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Babytalk's Big Sex Survey

8 percent
The (sad) number of new parents who have date night once a week

General stats:
• 66 percent were happy with their pre-baby sex life; only 24 percent are happy with their post-baby sex life.
• 74 percent say sleep is more important than sex.
•  Nearly 60 percent say their partner is the one who initiates sex.

How many respondents have sex more than once a week?
Before baby
  66%

After baby 24%

Breastfeeding moms, read here!
• 75 percent are having less sex than they did pre-baby.
• 80 percent say their partner wishes they had more sex.


Your bedroom used to be just that: a bedroom. Now it's a makeshift nursery, day-care center, storage facility and pump station. But newborns doesn't only change ground zero for your sex life. They can change the quality and quantity of sex, the level of intimacy and, perhaps most important, the biology of a woman's body.


 Because sex is such a private and taboo subject, getting specific details about post-baby coitus is a real struggle. (There's a good reason the guy who invented the "Do Not Disturb" sign is a millionaire.) Hence, we commissioned a study to learn about the sexual practices of new parents nationwide. More than 10,000 people -- 96 percent of whom were female -- participated, making it the largest sex survey in the magazine's history. Short of peeking through the neighbors' blinds, this is as close as we'll ever get to seeing what's happening in America's most private rooms. With the help of ob-gyns, pediatricians, therapists and sexperts, we present the study's most interesting facts and trends, plus tips for restoring the bedroom to the love nest it once was.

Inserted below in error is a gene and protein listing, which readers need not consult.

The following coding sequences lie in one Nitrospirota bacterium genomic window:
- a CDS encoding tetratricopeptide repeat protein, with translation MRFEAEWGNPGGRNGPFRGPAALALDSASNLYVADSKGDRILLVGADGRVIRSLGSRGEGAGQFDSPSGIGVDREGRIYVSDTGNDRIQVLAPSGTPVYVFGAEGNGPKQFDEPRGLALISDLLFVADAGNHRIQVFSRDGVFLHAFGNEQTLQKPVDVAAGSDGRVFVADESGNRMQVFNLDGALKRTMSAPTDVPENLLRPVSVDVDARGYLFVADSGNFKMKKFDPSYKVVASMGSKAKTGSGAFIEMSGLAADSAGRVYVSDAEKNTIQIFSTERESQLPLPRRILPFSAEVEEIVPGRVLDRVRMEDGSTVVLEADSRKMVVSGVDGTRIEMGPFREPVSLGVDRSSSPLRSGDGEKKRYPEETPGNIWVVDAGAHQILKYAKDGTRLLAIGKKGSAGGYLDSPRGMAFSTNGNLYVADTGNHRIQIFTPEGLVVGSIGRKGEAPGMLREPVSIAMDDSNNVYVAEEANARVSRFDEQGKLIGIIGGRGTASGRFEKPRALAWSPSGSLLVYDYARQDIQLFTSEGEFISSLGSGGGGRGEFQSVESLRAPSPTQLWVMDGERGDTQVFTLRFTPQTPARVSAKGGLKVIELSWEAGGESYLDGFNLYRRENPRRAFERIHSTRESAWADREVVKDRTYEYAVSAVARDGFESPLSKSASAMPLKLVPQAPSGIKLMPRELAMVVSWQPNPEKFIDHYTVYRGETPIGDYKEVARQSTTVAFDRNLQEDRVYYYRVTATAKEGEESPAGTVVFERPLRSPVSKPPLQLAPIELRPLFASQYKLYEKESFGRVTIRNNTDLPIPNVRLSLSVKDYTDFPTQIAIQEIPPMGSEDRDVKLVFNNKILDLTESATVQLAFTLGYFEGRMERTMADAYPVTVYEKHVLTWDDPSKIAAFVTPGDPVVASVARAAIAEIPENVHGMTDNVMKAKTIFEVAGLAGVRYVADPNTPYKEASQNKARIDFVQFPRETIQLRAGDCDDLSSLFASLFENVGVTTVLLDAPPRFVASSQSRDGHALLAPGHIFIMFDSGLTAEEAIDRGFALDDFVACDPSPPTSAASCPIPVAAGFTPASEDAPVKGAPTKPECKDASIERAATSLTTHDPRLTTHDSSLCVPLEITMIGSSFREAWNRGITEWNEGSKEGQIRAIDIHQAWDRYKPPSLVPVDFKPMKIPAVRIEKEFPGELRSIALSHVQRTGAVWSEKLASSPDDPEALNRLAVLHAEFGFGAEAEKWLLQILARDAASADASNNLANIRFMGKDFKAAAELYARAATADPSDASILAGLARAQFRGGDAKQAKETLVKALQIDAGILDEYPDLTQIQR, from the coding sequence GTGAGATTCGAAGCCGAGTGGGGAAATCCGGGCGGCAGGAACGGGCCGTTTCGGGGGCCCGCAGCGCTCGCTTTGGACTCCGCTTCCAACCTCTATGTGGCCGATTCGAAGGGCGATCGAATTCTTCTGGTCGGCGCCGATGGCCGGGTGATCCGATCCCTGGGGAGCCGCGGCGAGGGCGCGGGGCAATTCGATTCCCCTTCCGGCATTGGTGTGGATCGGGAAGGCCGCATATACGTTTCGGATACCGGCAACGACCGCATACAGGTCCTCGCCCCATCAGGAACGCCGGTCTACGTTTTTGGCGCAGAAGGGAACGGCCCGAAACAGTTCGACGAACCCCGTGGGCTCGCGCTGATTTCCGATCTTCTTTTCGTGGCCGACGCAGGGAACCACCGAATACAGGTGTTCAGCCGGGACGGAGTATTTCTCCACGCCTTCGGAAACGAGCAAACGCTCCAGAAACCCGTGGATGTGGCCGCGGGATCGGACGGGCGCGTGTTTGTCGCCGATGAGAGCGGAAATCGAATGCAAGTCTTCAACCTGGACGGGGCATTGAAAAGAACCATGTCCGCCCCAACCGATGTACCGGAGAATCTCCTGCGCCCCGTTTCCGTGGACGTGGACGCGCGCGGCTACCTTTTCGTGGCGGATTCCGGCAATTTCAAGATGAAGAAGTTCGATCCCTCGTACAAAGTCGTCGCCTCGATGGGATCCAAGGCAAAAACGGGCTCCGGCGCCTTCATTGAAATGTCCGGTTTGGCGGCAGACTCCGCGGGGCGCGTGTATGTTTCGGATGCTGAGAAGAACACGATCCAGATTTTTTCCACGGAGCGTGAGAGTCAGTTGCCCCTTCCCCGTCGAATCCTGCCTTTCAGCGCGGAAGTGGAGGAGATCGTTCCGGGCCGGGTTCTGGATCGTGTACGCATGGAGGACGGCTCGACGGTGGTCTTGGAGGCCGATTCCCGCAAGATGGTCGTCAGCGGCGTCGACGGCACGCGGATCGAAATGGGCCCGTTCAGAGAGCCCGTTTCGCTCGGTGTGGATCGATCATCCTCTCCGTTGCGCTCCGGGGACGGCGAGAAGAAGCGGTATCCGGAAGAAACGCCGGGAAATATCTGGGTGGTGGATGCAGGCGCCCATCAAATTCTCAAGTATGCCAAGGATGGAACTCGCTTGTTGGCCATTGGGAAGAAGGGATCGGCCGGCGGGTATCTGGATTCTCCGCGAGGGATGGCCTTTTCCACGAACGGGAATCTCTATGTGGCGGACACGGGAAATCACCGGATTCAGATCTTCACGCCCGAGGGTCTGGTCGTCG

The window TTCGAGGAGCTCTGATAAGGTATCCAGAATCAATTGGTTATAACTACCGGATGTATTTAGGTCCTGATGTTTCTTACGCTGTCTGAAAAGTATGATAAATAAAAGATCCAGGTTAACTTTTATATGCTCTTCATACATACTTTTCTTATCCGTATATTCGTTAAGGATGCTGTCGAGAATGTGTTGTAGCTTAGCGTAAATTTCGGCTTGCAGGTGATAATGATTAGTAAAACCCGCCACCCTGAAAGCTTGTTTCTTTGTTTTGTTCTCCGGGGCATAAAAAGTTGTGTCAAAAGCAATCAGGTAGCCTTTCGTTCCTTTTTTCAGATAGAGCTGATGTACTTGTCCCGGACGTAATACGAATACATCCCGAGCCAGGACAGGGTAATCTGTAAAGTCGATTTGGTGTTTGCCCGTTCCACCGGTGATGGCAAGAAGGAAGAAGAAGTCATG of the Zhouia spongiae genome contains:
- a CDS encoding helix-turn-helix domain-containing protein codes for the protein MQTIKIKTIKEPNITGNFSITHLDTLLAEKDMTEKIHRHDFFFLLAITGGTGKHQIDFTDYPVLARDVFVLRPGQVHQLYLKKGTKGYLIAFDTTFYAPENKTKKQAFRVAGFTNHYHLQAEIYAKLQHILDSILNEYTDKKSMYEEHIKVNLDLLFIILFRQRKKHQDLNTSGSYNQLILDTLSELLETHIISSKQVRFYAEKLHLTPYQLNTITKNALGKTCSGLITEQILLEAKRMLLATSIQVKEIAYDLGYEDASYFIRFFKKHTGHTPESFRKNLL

Which one of these is not like the others?
a. Oysters  b. Chocolate   c. Scented candles.   d. Infants

When it comes to aphrodisiacs, babies rarely make the list, and our survey proves it: Among respondents, 66 percent were happy with their pre-baby sex life, yet only 24 percent are happy with their post-baby sex life. "Pre-baby, you're trying to conceive, so you're focusing on sex," says Jill Grimes, M.D., a family physician in Austin, Texas, and author of Seductive Delusions: How Everyday People Catch STDs. "When you're having more sex, you have more opportunity to improve the quality as well as the quantity. Practice makes perfect."